PUBLICATION • Journal article
Recirculating Aquaculture Is Possible without Major Energy Tradeoff: Life Cycle Assessment of Warmwater Fish Farming in Sweden
Seafood is seen as promising for more sustainable diets. The increasing production in land-based closed Recirculating Aquaculture Systems (RASs) has overcome many local environmental challenges with traditional open net-pen systems such as eutrophication. The energy needed to maintain suitable water quality, with associated emissions, has however been seen as challenging from a global perspective. This study uses Life Cycle Assessment (LCA) to investigate the environmental performance and improvement potentials of a commercial RAS farm of tilapia and Clarias in Sweden. The environmental impact categories and indicators considered were freshwater eutrophication, climate change, energy demand, land use, and dependency on animalsource feed inputs per kg of fillet. We found that feed production contributed most to all environmental impacts (between 67 and 98%) except for energy demand for tilapia, contradicting previous findings that farm-level energy use is a driver of environmental pressures. The main improvement potentials include improved byproduct utilization and use of a larger proportion of plant-based feed ingredients. Together with further smaller improvement potential identified, this suggests that RASs may play a more important role in a future, environmentally sustainable food system.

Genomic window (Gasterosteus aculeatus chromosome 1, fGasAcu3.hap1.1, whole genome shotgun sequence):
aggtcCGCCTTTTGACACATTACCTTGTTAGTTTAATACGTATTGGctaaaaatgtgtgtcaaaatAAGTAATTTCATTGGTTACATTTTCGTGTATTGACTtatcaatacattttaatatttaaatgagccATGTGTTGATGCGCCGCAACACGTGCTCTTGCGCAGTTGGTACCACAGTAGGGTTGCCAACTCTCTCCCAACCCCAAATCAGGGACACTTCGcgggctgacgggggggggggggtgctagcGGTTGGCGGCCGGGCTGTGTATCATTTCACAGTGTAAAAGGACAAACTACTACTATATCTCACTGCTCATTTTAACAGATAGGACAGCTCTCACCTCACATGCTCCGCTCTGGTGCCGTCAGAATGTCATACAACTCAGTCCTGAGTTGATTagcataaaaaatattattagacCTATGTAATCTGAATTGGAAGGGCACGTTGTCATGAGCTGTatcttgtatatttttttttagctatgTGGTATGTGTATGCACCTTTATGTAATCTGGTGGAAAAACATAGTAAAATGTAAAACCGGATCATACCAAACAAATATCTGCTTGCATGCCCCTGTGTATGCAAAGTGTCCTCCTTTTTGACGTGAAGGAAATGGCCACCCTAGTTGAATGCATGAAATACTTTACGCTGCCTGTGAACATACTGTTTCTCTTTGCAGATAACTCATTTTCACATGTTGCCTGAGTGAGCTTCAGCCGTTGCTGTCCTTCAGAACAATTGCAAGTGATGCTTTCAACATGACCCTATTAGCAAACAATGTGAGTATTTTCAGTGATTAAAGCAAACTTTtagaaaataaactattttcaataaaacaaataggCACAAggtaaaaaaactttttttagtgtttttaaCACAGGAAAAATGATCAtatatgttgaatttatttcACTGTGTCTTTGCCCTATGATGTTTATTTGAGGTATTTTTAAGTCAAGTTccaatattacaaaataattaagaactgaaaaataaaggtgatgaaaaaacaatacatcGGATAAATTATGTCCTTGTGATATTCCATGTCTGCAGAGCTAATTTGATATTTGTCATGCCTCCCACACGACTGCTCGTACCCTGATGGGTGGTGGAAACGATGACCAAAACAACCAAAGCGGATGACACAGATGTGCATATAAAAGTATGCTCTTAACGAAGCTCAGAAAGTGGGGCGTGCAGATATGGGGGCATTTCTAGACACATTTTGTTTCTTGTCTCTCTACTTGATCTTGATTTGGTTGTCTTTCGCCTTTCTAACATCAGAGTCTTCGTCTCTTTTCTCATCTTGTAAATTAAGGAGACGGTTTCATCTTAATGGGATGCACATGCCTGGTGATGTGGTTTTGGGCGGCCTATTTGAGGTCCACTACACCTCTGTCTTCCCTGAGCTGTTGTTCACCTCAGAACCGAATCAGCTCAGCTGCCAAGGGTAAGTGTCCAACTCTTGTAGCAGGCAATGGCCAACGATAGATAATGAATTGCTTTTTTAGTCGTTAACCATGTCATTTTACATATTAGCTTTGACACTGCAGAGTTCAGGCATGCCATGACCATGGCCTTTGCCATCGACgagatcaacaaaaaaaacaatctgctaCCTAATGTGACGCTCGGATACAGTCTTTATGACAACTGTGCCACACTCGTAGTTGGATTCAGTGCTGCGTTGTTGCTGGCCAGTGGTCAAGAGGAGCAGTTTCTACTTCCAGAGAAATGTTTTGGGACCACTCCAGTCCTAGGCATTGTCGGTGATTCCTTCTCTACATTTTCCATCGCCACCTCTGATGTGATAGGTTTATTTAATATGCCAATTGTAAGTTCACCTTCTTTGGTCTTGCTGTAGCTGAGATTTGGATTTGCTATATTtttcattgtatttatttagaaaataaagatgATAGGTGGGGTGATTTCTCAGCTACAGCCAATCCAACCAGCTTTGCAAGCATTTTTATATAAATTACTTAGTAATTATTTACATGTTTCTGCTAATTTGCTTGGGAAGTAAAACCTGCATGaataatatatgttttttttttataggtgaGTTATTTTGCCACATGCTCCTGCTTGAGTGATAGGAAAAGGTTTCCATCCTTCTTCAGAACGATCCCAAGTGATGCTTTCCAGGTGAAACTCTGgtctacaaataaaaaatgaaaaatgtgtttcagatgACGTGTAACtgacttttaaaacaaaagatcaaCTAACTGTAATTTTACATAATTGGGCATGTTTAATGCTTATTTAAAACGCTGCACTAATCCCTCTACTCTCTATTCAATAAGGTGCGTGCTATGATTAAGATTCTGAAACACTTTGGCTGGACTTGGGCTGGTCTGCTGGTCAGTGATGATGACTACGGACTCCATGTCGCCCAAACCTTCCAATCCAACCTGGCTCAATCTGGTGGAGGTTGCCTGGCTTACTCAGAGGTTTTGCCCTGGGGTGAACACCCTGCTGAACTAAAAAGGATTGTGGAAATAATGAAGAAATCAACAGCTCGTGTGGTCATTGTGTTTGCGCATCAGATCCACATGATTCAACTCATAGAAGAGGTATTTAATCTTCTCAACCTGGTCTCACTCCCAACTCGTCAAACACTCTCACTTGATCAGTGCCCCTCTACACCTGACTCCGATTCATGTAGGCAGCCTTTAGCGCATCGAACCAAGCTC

Bergman, K., P. J. G. Henriksson, S. Hornborg, M. Troell, L. Borthwick, M. Jonell, G. Philis, and F. Ziegler. 2020. Recirculating Aquaculture Is Possible without Major Energy Tradeoff: Life Cycle Assessment of Warmwater Fish Farming in Sweden. Environmental Science & Technology 54(24):16062–16070.READ ONLINE